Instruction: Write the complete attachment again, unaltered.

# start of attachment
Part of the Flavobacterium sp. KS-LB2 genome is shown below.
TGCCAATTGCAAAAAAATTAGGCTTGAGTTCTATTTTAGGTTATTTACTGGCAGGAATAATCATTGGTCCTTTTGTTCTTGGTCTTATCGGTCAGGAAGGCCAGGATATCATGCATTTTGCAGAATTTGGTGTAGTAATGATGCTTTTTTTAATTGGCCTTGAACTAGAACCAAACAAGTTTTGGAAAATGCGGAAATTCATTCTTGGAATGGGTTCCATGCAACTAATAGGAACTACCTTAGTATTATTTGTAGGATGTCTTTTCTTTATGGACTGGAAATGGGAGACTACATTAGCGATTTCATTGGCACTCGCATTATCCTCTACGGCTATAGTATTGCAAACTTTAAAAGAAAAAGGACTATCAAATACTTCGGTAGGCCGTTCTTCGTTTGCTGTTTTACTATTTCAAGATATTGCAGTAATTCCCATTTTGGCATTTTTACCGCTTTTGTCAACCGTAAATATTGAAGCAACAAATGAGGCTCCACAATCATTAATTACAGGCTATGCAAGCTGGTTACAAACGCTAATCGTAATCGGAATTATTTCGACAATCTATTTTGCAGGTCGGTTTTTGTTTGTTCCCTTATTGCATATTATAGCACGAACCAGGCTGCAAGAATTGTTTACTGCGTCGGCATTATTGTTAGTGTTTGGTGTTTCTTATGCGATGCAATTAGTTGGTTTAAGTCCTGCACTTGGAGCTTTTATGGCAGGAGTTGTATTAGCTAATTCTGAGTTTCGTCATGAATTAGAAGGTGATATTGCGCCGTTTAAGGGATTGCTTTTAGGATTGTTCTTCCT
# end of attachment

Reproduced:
Part of the Flavobacterium sp. KS-LB2 genome is shown below.
TGCCAATTGCAAAAAAATTAGGCTTGAGTTCTATTTTAGGTTATTTACTGGCAGGAATAATCATTGGTCCTTTTGTTCTTGGTCTTATCGGTCAGGAAGGCCAGGATATCATGCATTTTGCAGAATTTGGTGTAGTAATGATGCTTTTTTTAATTGGCCTTGAACTAGAACCAAACAAGTTTTGGAAAATGCGGAAATTCATTCTTGGAATGGGTTCCATGCAACTAATAGGAACTACCTTAGTATTATTTGTAGGATGTCTTTTCTTTATGGACTGGAAATGGGAGACTACATTAGCGATTTCATTGGCACTCGCATTATCCTCTACGGCTATAGTATTGCAAACTTTAAAAGAAAAAGGACTATCAAATACTTCGGTAGGCCGTTCTTCGTTTGCTGTTTTACTATTTCAAGATATTGCAGTAATTCCCATTTTGGCATTTTTACCGCTTTTGTCAACCGTAAATATTGAAGCAACAAATGAGGCTCCACAATCATTAATTACAGGCTATGCAAGCTGGTTACAAACGCTAATCGTAATCGGAATTATTTCGACAATCTATTTTGCAGGTCGGTTTTTGTTTGTTCCCTTATTGCATATTATAGCACGAACCAGGCTGCAAGAATTGTTTACTGCGTCGGCATTATTGTTAGTGTTTGGTGTTTCTTATGCGATGCAATTAGTTGGTTTAAGTCCTGCACTTGGAGCTTTTATGGCAGGAGTTGTATTAGCTAATTCTGAGTTTCGTCATGAATTAGAAGGTGATATTGCGCCGTTTAAGGGATTGCTTTTAGGATTGTTCTTCCT